These days many women don’t have to deal with the question of whether they’ll be able to have children until later in life – perhaps when they’re in a stable relationship, they’ve settled in a home, or they’ve reached a point in their career where pregnancy seems right for them.
But for others, like those who’ve suffered from cancer at an early age, the question of fertility is something they’re forced to think about while still very young.
Fortunately, research shows that childhood cancer doesn’t automatically lead to infertility later on. In fact, researchers who have looked into the US Childhood Cancer Survivor Study cohort found that rates of infertility are lower than initially thought. Over 60% of those women studied who had tried and failed to get pregnant for at least a year then went on to conceive.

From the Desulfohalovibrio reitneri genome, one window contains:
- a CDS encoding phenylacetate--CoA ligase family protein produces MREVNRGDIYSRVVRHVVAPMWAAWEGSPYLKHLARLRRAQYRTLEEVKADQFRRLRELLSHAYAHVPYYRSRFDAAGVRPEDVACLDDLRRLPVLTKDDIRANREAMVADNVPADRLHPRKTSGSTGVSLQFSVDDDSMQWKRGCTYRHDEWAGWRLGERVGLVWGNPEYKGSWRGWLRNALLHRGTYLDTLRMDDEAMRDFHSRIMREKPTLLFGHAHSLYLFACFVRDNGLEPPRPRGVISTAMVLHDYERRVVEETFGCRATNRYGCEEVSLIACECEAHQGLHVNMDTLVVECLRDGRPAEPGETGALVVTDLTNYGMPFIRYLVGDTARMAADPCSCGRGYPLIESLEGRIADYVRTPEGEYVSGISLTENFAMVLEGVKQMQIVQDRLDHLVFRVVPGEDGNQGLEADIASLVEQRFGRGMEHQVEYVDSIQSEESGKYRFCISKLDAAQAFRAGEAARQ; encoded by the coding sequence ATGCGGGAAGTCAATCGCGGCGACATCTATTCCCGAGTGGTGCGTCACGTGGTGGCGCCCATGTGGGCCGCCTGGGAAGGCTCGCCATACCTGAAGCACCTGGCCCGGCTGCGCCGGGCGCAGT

The questions surrounding the potential fertility of young cancer sufferer can add to pregnancy taboos. There may well be an increased focus on preserving fertility in these patients, but it isn’t always clear how doctors can do this while properly treating the cancer. Decisions made at an early stage can affect how a cancer survivor approaches the idea of parenthood later in life. So it’s crucial that healthcare practitioners understand how cancer treatment affects potential parenthood.